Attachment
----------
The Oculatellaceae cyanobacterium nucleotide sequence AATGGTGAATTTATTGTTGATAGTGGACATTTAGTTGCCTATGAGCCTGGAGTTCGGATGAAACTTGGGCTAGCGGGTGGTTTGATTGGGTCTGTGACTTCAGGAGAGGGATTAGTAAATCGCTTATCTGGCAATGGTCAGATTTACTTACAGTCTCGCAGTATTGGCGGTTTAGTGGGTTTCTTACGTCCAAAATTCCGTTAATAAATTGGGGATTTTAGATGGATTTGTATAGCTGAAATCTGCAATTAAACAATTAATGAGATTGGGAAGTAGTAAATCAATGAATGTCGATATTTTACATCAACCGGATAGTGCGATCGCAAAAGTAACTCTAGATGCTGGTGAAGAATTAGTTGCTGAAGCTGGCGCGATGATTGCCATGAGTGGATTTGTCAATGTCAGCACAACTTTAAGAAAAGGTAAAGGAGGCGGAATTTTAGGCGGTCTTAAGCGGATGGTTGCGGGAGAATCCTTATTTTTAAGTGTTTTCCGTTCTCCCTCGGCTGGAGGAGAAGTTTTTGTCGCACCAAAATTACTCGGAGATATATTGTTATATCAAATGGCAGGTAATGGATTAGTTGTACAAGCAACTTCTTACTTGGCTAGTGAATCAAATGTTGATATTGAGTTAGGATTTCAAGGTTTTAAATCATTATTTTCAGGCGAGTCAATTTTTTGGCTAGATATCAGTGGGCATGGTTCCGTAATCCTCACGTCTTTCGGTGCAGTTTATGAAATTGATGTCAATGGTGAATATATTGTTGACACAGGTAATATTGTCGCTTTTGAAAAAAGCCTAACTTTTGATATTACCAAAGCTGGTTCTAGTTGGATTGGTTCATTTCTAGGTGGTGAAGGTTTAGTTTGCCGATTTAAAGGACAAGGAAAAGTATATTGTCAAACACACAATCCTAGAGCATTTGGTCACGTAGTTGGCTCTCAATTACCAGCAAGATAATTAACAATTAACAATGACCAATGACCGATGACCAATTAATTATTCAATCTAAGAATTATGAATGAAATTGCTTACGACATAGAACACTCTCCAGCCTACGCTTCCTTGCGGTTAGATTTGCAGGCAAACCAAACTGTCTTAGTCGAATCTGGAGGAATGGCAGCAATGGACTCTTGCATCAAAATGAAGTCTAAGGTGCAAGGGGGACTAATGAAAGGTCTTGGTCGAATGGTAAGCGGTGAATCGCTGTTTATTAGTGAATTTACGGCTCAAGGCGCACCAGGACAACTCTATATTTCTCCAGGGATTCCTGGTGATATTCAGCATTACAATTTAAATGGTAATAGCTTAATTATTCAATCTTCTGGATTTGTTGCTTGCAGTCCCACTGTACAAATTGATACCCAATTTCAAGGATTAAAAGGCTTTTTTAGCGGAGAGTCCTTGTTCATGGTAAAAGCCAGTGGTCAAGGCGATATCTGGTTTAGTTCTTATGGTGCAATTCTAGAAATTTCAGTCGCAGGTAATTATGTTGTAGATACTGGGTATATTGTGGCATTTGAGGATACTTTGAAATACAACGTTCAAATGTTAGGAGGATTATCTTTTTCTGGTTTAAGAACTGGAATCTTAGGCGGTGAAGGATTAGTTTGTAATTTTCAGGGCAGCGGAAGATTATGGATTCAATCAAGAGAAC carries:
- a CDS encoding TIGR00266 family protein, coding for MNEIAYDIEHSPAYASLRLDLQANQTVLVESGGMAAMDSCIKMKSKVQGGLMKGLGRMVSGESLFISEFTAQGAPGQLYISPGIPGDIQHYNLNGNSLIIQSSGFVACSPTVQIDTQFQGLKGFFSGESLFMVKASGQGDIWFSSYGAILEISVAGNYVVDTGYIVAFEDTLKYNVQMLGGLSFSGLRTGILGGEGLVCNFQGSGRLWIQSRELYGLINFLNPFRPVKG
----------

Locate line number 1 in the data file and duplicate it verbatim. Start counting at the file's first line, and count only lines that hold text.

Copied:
The Oculatellaceae cyanobacterium nucleotide sequence AATGGTGAATTTATTGTTGATAGTGGACATTTAGTTGCCTATGAGCCTGGAGTTCGGATGAAACTTGGGCTAGCGGGTGGTTTGATTGGGTCTGTGACTTCAGGAGAGGGATTAGTAAATCGCTTATCTGGCAATGGTCAGATTTACTTACAGTCTCGCAGTATTGGCGGTTTAGTGGGTTTCTTACGTCCAAAATTCCGTTAATAAATTGGGGATTTTAGATGGATTTGTATAGCTGAAATCTGCAATTAAACAATTAATGAGATTGGGAAGTAGTAAATCAATGAATGTCGATATTTTACATCAACCGGATAGTGCGATCGCAAAAGTAACTCTAGATGCTGGTGAAGAATTAGTTGCTGAAGCTGGCGCGATGATTGCCATGAGTGGATTTGTCAATGTCAGCACAACTTTAAGAAAAGGTAAAGGAGGCGGAATTTTAGGCGGTCTTAAGCGGATGGTTGCGGGAGAATCCTTATTTTTAAGTGTTTTCCGTTCTCCCTCGGCTGGAGGAGAAGTTTTTGTCGCACCAAAATTACTCGGAGATATATTGTTATATCAAATGGCAGGTAATGGATTAGTTGTACAAGCAACTTCTTACTTGGCTAGTGAATCAAATGTTGATATTGAGTTAGGATTTCAAGGTTTTAAATCATTATTTTCAGGCGAGTCAATTTTTTGGCTAGATATCAGTGGGCATGGTTCCGTAATCCTCACGTCTTTCGGTGCAGTTTATGAAATTGATGTCAATGGTGAATATATTGTTGACACAGGTAATATTGTCGCTTTTGAAAAAAGCCTAACTTTTGATATTACCAAAGCTGGTTCTAGTTGGATTGGTTCATTTCTAGGTGGTGAAGGTTTAGTTTGCCGATTTAAAGGACAAGGAAAAGTATATTGTCAAACACACAATCCTAGAGCATTTGGTCACGTAGTTGGCTCTCAATTACCAGCAAGATAATTAACAATTAACAATGACCAATGACCGATGACCAATTAATTATTCAATCTAAGAATTATGAATGAAATTGCTTACGACATAGAACACTCTCCAGCCTACGCTTCCTTGCGGTTAGATTTGCAGGCAAACCAAACTGTCTTAGTCGAATCTGGAGGAATGGCAGCAATGGACTCTTGCATCAAAATGAAGTCTAAGGTGCAAGGGGGACTAATGAAAGGTCTTGGTCGAATGGTAAGCGGTGAATCGCTGTTTATTAGTGAATTTACGGCTCAAGGCGCACCAGGACAACTCTATATTTCTCCAGGGATTCCTGGTGATATTCAGCATTACAATTTAAATGGTAATAGCTTAATTATTCAATCTTCTGGATTTGTTGCTTGCAGTCCCACTGTACAAATTGATACCCAATTTCAAGGATTAAAAGGCTTTTTTAGCGGAGAGTCCTTGTTCATGGTAAAAGCCAGTGGTCAAGGCGATATCTGGTTTAGTTCTTATGGTGCAATTCTAGAAATTTCAGTCGCAGGTAATTATGTTGTAGATACTGGGTATATTGTGGCATTTGAGGATACTTTGAAATACAACGTTCAAATGTTAGGAGGATTATCTTTTTCTGGTTTAAGAACTGGAATCTTAGGCGGTGAAGGATTAGTTTGTAATTTTCAGGGCAGCGGAAGATTATGGATTCAATCAAGAGAAC carries: